Spokane County’s housing market is one of the most affordable in the state for both middle-income families and first-time buyers, a new report says.
The Housing Market Snapshot from the Runstad Center for Real Estate Studies at the University of Washington says the median resale price of a home in the county was $181,700 in the third quarter. That compares with a median resale price of $438,000 in King County and $228,300 in Pierce County.
The number of existing homes sold in Spokane was up nearly 40 percent in the third quarter compared to the same period a year ago, the report said, and up more than 12 percent from the second quarter.
A news release from the Runstad Center noted that the July-September period was the fifth consecutive quarter that home sales increased statewide. Healthy sales activity has had a negative effect on affordability, however.
The quarterly housing report uses a “housing affordability index” to gauge how well a middle-income family can afford a home at the median price in each county, assuming they have good credit and put 20 percent down.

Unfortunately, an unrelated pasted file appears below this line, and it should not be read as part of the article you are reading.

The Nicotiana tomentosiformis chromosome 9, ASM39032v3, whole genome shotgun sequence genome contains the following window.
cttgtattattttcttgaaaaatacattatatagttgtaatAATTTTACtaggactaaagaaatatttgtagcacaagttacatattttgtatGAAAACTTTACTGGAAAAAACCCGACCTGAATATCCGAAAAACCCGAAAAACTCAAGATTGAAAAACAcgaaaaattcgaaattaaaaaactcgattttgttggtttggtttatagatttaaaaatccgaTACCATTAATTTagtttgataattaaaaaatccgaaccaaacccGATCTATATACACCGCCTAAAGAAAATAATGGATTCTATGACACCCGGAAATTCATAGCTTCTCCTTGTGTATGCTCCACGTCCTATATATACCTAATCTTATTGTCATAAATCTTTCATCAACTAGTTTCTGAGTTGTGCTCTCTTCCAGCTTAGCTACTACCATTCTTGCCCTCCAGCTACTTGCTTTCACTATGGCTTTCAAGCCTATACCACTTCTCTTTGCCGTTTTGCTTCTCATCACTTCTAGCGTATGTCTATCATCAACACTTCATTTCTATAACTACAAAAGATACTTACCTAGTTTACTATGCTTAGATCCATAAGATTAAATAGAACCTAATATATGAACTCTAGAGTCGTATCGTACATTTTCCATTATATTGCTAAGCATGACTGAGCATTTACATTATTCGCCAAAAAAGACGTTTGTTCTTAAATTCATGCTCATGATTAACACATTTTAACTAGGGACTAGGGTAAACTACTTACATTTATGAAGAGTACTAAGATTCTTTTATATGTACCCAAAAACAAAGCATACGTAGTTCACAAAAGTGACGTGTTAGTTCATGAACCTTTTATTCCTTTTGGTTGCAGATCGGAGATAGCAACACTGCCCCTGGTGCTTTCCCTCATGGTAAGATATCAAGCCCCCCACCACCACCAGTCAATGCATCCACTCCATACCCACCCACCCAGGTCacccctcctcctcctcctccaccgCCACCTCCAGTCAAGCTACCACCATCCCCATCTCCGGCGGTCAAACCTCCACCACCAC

Statewide, the affordability index was 144.4, meaning that family could afford a home selling for 44 percent above the median price. In Spokane County, the affordability index was 180.5, meaning a middle-income family could afford a home selling for about 80 percent above the median price.
A separate index measuring affordability for first-time homebuyers showed Spokane County is much more affordable for those entry-level buyers than most others. Of the 39 counties in the state, only 11 were more affordable for first-time home buyers and nearly all of those were rural counties.
Spokane County’s affordability stems from the relatively low 3.7 percent increase in the median resale price in the third quarter, said Glenn Crellin, associate director of the Runstad Center.
Rob Higgins, of the Spokane Association of Realtors, said Spokane County is historically among the most affordable in the state. “That’s more so the case right now because on the West Side in the metropolitan counties, prices are accelerating somewhat faster than they are in Spokane,” he said.
Home prices increased by more than 15 percent in King County during the quarter, for example.
Of the counties nearest Spokane, only Whitman County, home to Washington State University, has a higher median sales price and lower affordability than Spokane County. Both Lincoln and Stevens counties have lower median prices and are more affordable.